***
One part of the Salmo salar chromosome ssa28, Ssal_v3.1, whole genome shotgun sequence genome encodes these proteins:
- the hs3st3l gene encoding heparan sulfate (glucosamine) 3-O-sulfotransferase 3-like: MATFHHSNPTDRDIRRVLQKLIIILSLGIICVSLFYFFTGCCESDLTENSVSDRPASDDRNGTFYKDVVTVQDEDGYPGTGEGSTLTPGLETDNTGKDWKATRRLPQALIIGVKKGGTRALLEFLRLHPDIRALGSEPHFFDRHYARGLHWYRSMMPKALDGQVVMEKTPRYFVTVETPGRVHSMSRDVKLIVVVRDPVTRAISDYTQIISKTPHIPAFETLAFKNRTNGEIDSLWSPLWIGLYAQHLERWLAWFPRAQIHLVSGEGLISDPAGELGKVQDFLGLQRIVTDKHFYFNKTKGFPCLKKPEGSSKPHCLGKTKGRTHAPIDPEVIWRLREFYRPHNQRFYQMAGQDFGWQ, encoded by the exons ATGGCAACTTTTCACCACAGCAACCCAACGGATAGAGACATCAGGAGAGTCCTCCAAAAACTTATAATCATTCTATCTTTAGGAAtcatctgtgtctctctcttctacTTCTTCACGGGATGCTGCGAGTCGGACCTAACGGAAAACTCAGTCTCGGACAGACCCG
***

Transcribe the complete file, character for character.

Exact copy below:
One part of the Salmo salar chromosome ssa28, Ssal_v3.1, whole genome shotgun sequence genome encodes these proteins:
- the hs3st3l gene encoding heparan sulfate (glucosamine) 3-O-sulfotransferase 3-like: MATFHHSNPTDRDIRRVLQKLIIILSLGIICVSLFYFFTGCCESDLTENSVSDRPASDDRNGTFYKDVVTVQDEDGYPGTGEGSTLTPGLETDNTGKDWKATRRLPQALIIGVKKGGTRALLEFLRLHPDIRALGSEPHFFDRHYARGLHWYRSMMPKALDGQVVMEKTPRYFVTVETPGRVHSMSRDVKLIVVVRDPVTRAISDYTQIISKTPHIPAFETLAFKNRTNGEIDSLWSPLWIGLYAQHLERWLAWFPRAQIHLVSGEGLISDPAGELGKVQDFLGLQRIVTDKHFYFNKTKGFPCLKKPEGSSKPHCLGKTKGRTHAPIDPEVIWRLREFYRPHNQRFYQMAGQDFGWQ, encoded by the exons ATGGCAACTTTTCACCACAGCAACCCAACGGATAGAGACATCAGGAGAGTCCTCCAAAAACTTATAATCATTCTATCTTTAGGAAtcatctgtgtctctctcttctacTTCTTCACGGGATGCTGCGAGTCGGACCTAACGGAAAACTCAGTCTCGGACAGACCCG